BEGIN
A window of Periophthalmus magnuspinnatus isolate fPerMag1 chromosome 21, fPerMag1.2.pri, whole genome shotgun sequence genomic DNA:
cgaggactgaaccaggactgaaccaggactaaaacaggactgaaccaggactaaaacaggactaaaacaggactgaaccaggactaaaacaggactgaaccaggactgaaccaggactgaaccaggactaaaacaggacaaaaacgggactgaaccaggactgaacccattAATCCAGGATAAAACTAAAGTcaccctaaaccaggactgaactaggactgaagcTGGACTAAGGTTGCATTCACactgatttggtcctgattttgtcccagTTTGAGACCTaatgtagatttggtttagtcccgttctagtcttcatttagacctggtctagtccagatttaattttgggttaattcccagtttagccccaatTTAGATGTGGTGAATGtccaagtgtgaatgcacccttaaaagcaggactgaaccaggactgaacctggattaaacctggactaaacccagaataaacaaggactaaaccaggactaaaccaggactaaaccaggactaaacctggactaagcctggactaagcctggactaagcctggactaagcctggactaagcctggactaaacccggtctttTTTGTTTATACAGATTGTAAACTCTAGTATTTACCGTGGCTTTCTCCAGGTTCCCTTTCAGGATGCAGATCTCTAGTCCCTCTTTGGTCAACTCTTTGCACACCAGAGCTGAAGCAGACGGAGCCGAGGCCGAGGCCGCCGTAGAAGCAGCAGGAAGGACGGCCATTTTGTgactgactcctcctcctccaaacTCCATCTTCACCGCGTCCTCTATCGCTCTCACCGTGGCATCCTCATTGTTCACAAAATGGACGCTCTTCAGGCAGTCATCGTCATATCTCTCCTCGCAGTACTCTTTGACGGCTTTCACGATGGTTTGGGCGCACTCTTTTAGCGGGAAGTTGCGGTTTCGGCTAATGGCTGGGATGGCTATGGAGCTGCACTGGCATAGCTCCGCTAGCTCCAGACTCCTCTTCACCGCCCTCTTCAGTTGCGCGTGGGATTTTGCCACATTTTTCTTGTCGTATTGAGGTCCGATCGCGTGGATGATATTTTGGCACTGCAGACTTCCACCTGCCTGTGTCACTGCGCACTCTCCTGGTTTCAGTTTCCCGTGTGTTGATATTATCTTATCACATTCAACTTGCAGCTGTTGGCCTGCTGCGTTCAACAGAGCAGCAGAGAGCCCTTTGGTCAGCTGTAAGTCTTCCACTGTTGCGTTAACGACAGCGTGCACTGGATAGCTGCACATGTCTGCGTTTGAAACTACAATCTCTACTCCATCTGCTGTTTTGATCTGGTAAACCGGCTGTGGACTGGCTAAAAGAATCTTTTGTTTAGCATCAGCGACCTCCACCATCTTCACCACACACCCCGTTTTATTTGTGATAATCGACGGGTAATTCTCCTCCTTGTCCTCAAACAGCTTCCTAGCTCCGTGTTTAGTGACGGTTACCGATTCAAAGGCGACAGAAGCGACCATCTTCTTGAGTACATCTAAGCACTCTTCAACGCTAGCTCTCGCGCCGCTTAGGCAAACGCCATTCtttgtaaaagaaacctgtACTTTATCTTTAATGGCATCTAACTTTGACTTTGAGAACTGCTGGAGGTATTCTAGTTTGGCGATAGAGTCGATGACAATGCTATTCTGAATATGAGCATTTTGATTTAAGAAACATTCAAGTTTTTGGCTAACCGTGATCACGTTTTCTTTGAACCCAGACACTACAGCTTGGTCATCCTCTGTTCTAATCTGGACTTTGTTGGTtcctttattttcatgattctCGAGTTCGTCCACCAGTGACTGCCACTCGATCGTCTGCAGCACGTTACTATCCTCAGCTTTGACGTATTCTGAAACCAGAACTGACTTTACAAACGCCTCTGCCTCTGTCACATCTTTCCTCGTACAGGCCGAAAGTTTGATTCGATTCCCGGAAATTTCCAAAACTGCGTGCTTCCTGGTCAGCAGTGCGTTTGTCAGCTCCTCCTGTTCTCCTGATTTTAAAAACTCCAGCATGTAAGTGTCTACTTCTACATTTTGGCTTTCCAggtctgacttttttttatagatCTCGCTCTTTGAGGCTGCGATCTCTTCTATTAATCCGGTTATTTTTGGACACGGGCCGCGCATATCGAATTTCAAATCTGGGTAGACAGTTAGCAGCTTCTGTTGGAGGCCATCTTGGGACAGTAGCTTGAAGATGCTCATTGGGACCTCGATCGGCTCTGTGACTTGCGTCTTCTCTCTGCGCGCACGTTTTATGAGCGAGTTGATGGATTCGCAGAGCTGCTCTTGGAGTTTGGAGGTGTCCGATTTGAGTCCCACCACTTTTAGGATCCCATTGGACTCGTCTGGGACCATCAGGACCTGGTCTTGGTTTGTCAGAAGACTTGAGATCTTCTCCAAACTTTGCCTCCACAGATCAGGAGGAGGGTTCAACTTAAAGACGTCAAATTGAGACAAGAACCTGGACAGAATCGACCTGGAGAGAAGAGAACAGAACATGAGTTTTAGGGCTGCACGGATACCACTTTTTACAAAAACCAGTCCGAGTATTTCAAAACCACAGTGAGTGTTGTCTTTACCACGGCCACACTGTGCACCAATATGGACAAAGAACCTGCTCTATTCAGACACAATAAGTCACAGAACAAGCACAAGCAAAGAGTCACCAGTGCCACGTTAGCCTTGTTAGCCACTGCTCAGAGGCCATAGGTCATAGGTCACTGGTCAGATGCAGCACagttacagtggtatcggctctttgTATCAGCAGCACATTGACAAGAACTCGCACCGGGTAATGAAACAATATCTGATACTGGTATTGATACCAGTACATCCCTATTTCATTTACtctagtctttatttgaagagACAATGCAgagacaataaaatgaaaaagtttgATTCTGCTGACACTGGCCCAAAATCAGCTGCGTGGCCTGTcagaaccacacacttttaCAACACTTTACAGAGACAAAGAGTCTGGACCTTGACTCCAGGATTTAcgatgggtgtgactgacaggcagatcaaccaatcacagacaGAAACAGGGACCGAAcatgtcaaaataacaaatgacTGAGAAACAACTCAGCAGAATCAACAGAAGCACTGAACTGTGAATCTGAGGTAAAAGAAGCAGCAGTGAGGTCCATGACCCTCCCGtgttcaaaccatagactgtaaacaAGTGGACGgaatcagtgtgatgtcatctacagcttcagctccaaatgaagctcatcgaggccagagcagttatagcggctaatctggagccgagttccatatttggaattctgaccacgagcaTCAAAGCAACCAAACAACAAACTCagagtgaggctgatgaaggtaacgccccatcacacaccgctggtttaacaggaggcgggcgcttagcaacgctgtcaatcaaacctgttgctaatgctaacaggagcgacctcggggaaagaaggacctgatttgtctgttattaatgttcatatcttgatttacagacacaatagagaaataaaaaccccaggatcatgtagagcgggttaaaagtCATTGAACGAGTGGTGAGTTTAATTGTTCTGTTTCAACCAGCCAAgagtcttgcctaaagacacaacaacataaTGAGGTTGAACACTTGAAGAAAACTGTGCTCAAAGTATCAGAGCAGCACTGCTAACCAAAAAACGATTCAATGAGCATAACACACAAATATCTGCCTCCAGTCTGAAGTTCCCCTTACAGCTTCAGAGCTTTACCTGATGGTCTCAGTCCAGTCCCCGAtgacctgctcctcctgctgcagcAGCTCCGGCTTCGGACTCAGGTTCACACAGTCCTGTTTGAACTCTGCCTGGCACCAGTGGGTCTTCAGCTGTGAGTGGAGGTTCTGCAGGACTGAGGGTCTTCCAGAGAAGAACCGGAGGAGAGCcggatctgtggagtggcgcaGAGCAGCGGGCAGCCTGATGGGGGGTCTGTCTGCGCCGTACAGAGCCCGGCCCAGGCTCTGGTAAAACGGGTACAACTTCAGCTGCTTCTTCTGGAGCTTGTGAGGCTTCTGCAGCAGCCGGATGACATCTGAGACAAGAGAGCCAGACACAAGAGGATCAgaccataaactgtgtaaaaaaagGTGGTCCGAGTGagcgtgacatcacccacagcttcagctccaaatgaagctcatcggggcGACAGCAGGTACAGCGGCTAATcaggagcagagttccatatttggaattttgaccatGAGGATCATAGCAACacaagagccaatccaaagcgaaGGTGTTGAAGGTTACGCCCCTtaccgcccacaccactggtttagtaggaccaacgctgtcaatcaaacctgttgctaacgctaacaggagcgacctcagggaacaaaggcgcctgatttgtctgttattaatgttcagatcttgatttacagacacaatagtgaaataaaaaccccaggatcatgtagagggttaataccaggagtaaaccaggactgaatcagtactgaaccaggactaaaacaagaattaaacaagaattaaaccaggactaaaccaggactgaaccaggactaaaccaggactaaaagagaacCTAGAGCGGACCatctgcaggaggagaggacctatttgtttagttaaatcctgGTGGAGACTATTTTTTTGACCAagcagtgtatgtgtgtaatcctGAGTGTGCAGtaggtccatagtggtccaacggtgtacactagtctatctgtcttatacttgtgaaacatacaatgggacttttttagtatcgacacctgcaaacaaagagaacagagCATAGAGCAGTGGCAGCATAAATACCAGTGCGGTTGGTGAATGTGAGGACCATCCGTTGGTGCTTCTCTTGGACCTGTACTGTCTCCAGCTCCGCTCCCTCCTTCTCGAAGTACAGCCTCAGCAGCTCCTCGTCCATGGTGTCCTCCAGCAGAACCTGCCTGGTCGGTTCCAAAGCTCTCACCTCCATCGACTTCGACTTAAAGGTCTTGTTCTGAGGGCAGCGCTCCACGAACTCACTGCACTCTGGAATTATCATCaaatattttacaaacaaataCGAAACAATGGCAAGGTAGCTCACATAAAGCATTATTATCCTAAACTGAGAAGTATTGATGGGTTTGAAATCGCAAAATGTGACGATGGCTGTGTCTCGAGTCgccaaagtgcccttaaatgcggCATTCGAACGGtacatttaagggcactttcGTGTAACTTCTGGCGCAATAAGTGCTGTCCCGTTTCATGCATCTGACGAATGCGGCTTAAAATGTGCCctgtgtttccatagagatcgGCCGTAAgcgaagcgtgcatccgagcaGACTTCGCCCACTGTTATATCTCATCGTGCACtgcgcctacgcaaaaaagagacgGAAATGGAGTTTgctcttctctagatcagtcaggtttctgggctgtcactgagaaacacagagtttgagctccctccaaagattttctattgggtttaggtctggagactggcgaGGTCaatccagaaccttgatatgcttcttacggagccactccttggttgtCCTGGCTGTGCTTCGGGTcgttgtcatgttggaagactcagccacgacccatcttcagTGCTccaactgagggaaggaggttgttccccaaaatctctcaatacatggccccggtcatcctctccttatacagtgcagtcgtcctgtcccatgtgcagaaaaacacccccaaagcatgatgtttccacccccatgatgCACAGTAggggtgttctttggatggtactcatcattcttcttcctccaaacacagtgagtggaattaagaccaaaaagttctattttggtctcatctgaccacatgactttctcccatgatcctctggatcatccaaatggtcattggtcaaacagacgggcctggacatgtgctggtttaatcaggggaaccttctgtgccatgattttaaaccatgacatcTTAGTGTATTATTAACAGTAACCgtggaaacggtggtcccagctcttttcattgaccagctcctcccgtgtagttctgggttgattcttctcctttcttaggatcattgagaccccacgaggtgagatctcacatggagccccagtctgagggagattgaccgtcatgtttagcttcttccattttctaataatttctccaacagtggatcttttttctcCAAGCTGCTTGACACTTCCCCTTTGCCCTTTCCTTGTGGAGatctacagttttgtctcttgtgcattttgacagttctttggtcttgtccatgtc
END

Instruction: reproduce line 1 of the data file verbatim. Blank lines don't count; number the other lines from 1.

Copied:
A window of Periophthalmus magnuspinnatus isolate fPerMag1 chromosome 21, fPerMag1.2.pri, whole genome shotgun sequence genomic DNA: